By Steve Carson 

What the heck is “tuna kama?”  New filleting regulations for all tuna species caught in California waters require that the fillets must have the skin left on, and the fish’s “collar,” which includes the pectoral fin, be included in the bag together in order to allow enforcement personnel to easily determine species.

For decades before this, deckhands have simply been discarding these collars as waste, often just tossing them overboard and saving only the prime fillet. As it turns out, we should have been saving them all along, as the collar section, or kama, is highly desired by chefs around the world.

At least in California’s high-end sushi bars, it is most often seen as hamachi kama, which comes from yellowtail (hamachi). However, the kama from bluefin tuna (maguro) is usually quite expensive, and so is not often seen stateside. A popular Los Angeles-based foodie site, Chowhound, explained it thusly:

“It would be highly unlikely to find a true, bona fide maguro collar, unless you’ve got some serious fish market connections. The maguro collar is one of the most highly prized, selected cuts from an increasingly rare and highly valuable fish, the bluefin tuna. Its appearance, texture and flavor, surprisingly, approximate that of wagyu beef. Demand far exceeds supply, especially among upper-echelon sushi bars and restaurants, particularly in Japan.”

“If you have enjoyed a meal that included genuine maguro collar, do consider it one of those meals of a lifetime. For home preparation, fresh yellowtail collar may well have to suffice. If not, the search is on, and do expect to dearly reward the purveyor if and when found.”

Another popular foodie site, the Japanese Food Report, had this to say about roasted tuna (maguro) collars:
“Here’s why you need to befriend your local fishmonger, and fast: tuna collar. While here in America we typically eat fish as boneless filets, I’ve learned that in Japan it’s more often enjoyed on the bone, and for good reason. Like a T-bone in a steak, bones in fish impart incredible flavor to the flesh.”

Author with large pacific tuna“And there’s another reason fish on the bone is popular in Japan: chopsticks. Chopsticks are extremely precise instruments that can pick out morsels of food a clunky fork could never reach, such as around bones! With chopsticks, eating fish on the bone is a joy. This is one piece of fish you can never find at the fish store, unfortunately. I urge you to try baking tuna collar if you can get your hands on one. Yellowtail collar and salmon collar work wonderfully too.”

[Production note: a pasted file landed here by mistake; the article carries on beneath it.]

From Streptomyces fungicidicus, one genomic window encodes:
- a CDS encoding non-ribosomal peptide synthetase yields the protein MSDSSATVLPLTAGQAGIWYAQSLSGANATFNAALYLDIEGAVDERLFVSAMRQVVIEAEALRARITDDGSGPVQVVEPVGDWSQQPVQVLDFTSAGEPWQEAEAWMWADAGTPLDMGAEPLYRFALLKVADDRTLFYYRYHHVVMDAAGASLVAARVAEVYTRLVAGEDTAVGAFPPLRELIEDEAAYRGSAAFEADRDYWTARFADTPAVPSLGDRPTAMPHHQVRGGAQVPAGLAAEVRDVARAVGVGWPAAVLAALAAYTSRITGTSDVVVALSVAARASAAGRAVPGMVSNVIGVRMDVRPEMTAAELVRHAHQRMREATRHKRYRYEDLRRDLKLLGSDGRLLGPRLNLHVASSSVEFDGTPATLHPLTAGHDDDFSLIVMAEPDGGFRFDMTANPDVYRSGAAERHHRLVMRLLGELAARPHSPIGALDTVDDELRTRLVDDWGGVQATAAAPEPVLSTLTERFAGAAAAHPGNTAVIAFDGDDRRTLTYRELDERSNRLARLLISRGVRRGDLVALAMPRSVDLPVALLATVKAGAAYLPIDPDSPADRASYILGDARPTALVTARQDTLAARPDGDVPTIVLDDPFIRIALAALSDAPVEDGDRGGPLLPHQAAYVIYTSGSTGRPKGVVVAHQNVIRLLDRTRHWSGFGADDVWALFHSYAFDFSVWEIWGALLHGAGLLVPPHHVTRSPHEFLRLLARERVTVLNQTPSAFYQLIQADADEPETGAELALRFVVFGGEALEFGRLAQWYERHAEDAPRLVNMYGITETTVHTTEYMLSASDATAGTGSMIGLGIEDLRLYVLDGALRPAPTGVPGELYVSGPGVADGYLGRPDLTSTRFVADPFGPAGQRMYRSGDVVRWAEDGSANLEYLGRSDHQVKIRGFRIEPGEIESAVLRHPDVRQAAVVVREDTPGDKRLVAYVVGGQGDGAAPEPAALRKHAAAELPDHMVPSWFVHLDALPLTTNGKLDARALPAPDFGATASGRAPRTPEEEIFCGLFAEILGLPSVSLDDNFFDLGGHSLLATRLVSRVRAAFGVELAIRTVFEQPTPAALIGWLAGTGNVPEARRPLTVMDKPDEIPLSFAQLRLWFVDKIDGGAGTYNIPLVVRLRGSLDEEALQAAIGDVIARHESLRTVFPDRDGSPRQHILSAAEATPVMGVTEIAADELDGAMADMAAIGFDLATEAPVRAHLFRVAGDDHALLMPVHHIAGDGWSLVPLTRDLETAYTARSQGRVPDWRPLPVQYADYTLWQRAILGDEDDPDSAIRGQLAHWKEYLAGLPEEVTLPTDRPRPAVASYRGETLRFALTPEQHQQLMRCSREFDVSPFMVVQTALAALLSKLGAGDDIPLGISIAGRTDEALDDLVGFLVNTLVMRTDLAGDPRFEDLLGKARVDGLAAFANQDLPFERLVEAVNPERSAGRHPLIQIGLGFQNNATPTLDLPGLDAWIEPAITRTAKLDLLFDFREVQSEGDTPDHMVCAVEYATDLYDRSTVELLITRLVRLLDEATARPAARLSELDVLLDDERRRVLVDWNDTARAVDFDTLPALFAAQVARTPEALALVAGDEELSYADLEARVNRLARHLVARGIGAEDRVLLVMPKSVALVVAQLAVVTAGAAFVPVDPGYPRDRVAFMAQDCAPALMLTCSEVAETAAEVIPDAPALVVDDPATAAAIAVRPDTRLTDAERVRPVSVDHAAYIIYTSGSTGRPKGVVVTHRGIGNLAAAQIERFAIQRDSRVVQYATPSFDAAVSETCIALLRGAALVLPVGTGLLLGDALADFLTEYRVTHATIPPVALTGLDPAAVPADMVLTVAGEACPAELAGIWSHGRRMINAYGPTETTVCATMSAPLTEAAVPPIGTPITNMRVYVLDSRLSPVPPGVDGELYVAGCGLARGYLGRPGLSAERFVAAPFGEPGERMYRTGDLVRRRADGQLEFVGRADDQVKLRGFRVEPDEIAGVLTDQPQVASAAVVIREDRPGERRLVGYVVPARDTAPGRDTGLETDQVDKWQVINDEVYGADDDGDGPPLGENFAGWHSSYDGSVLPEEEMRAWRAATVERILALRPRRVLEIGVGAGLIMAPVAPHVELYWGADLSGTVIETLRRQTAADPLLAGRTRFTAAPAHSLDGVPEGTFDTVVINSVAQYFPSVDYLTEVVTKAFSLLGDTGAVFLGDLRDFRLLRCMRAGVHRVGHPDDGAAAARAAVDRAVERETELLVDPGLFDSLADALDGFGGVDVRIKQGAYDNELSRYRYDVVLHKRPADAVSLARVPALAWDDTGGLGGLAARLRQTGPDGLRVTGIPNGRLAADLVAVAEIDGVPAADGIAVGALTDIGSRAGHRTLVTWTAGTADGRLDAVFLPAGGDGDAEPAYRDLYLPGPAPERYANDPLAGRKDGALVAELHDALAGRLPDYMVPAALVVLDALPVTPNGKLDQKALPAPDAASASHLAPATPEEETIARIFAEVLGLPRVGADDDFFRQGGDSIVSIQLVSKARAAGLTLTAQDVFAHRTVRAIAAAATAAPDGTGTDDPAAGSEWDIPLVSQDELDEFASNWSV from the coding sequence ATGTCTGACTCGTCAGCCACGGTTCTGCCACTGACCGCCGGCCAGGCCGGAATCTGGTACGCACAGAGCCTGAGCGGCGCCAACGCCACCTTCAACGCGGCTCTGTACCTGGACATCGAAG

If these bloggers are correct, a lot of folks are going to be experiencing the meal of a lifetime this year!
LONG-RANGE GEAR CHECK Numerous articles have been written
extolling the virtues of specialized extra-heavy tackle for chasing “cow” grade yellowfin tuna – those over 200 pounds – aboard San Diego-based long-range boats. The reality is that cow-size tuna are virtually never caught on trips shorter than 10 days’ duration. From now until the end of October, most long-range boats will be running trips between three and eight days in length.

The outline below lists the most commonly recommended rod/reel combos for eight-day trips. Good loaner/rental packages are available from the boat or sportfish landings for first-timers, and new long-rangers can ease slowly into the obsessive tackle collecting that grips a large number of practitioners. For trips of five days’ duration or less, the heaviest combo (No. 5 below) will most likely not be needed, though you can never tell for certain. On most boats, trolling tackle and “kite” tackle can be borrowed from the boat when it’s your turn.

  1. 25- to 30-pound live bait combo reel: PENN Fathom FTH15LD2, PENN Fathom FTH15 Rod: Conventional 7- to 8-footer, rated for 15- to 40-pound lines Applications: Albacore, dorado, wahoo live bait, school-size bluefin and yellowfin tuna live bait
  2.  40-pound live bait combo Reel: PENN Fathom FTH25NLD2, PENN Fathom FTH30 Rod: As above, but rated 20-50-pound Applications: All-around live bait use for tuna to 50 pounds (single speeds), 100 pounds (two speeds)
  3. 50-pound jigging combo Reel: PENN U.S. Senator 113N, PENN Fathom FTH40NLD2 Rod: As above, but rated 30-60-pound Applications: Yo-yo jigging for yellowtail and tuna, wahoo bombs/jigs
  4.  50- to 60-pound live bait combo Reel: PENN Torque 2-speed TRQ40NLD2, PENN International 2-speed 12VSX Rod: Conventional 6- to 7-footers, rated for 30- to 80-pound lines Applications: Larger tuna to 150 pounds with live bait, medium-duty dropper looping
  5.  80- to 100-pound live bait combo Reel: PENN International 2-speed 16VSX, or 30VSX Rod: Conventional 5½- to 7 footers, such as PENN CARBW760H, rated for 50- to 130-pound lines Applications: Larger-grade tuna to 200 pounds or more; heavy-duty dropper looping CSEditor’s note: The author loves hearing from California Sportsman readers and can be reached at